The Art of Assembly
With Frédérique Aït-Touati, Ahmed Al-Nawas, andcompany&Co., Marco Baravalle, Anna Clara Basilicò / Rise Up For Climate Justice, Merve Bedir, Claudia Bosse, Tania Bruguera, Judith Butler, Jodi Dean, Die Vielen, Radha D’Souza, Didier Eribon, Benjamin Foerster-Baldenius / raumlaborberlin, Max Haiven, Edit Kaldor, Oliver Marchart, Alia Mossallam, Chantal Mouffe, Antonio Negri, Marina Otero Verzier, Sibylle Peters, Julia Ramírez-Blanco, Milo Rau, Oliver Ressler, School of Resistance, Jonas Staal, Sarah Waterfeld/Staub zu Glitzer, Nora Sternfeld, The Church of Stop Shopping, The Laboratory of Insurrectionary Imagination (Labofii), Julian Warner, Dana Yahalomi / Public Movement, Ann Liv Young et al.
Hosted by Florian Malzacher
activism Affect/Emotion Anti-Racism Art Art Institutions Artistic Activism Artistic Intervention Assembly Black Lives Matter Bodies Capitalism Care Change Chantal Mouffe Civil Disobedience Climate Crisis Collective Decision Making Collectivity Consensus Covid19 Crisis of Representation Demands Democracy Demonstrations Direct Democracy Education Feminism Financial Crisis Freedom Future General Assembly Hospitality Identity Imagination Institutions Judith Butler Occupation Occupy Movements Occupy Wall Street Participation Performative Assembly Police Violence Presence Public Space Representation Repression Resistance Social Injustice Social Media Social Movements Society Solidarity Square Occupations Theatre Theatricality USA Workers Yellow Vests Zuccotti Park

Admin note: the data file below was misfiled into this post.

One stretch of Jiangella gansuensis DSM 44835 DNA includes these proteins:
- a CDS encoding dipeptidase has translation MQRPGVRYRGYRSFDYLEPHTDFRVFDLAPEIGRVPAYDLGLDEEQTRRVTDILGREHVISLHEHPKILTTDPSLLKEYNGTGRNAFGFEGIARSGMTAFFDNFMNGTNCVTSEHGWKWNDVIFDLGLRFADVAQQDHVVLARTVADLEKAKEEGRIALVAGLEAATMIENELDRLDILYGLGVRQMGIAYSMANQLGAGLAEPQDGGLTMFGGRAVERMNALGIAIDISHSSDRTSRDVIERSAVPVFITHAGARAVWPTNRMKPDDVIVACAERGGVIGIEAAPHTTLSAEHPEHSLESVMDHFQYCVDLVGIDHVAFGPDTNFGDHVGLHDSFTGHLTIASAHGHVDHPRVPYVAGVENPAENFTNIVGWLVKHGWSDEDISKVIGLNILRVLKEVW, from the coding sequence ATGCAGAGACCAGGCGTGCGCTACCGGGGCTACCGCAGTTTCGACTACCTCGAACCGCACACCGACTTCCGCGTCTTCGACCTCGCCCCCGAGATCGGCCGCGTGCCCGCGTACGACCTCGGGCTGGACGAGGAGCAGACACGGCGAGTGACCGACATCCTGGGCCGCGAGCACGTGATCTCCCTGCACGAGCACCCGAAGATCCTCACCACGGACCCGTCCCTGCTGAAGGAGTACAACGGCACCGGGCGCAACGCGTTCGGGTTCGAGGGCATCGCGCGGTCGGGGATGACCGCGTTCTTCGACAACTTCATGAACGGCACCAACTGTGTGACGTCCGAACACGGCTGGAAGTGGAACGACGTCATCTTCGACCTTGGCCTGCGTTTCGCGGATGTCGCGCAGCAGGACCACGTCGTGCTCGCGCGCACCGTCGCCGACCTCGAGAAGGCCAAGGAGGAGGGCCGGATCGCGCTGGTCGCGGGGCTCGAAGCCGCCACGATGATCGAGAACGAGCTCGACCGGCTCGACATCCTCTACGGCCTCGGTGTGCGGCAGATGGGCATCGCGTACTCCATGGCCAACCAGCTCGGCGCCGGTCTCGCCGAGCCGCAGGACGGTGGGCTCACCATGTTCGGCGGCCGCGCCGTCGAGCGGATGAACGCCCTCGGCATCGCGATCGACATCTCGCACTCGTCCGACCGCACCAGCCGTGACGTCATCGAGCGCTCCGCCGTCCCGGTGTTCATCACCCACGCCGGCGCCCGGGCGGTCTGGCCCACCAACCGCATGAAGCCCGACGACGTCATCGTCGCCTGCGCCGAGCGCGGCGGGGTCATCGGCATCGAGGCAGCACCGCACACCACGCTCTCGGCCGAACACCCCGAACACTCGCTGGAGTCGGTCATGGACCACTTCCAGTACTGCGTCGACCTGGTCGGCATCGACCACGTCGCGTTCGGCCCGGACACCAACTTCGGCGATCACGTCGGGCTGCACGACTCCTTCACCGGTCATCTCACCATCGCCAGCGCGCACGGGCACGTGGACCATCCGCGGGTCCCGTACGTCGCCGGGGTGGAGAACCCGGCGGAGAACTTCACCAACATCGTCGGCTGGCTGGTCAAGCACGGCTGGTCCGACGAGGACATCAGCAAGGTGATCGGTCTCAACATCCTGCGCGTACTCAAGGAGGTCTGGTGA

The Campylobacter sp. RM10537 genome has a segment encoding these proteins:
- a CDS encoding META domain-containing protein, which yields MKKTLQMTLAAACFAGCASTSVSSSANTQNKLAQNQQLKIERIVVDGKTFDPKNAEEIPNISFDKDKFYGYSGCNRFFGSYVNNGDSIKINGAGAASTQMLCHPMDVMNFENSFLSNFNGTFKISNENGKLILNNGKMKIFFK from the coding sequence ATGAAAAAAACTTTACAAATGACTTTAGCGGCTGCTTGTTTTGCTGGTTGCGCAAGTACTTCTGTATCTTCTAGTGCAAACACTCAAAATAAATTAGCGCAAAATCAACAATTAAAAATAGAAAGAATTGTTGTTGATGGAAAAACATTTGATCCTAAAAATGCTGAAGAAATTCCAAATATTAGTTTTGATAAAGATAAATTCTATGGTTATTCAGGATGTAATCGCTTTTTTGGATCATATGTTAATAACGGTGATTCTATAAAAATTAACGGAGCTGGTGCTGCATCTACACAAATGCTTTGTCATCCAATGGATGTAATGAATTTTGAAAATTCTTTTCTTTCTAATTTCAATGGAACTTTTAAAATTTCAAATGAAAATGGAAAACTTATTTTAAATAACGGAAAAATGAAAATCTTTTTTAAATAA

Whether in Tunis, Cairo, Madrid, or Lisbon, in Athens, New York, London, or Istanbul, in post-Fukushima Tokyo, in the midst of Niemeyer’s iconic parliamentary architecture in Brasilia, under the umbrellas of Hong Kong, or on the streets of Minneapolis: social and political movements of recent years have often been characterised by their search for alternative forms of gathering, of arguing and making decisions, of negotiating community and society. The potential of these assemblies lies in more than just the demands they put forward; many of them change reality merely by practicing radical models of democracy.
The arts have also shown a renewed interest in concepts of gathering and creating public spheres in which society is not only mirrored but constantly tried out, performed, tested, reimagined, or even reinvented: Court hearings on artistic freedom, religion, and censorship; tribunals on exploitation and violence; summits on climate change or cultural policy; parliaments allowing those who are usually silenced to speak… Theatre in particular has become a stage for assemblies on the fine line between art and reality, a democratic arena of radical imagination.
But what is the future this concept of gathering has ahead of it after months in a state of emergency that has thrown pretty much all areas of social life out of step? Gesellschaftsspiele: The Art of Assembly brings together protagonists from various fields of art, politics and theory to speculate on the potential of assembly in a time of experiencing that nothing is certain – a time in which every form of physical togetherness has become precarious.
“The Art of Assembly” is based on:
Florian Malzacher. Gesellschaftsspiele. Politisches Theater heute. Berlin: Alexander Verlag, 2020.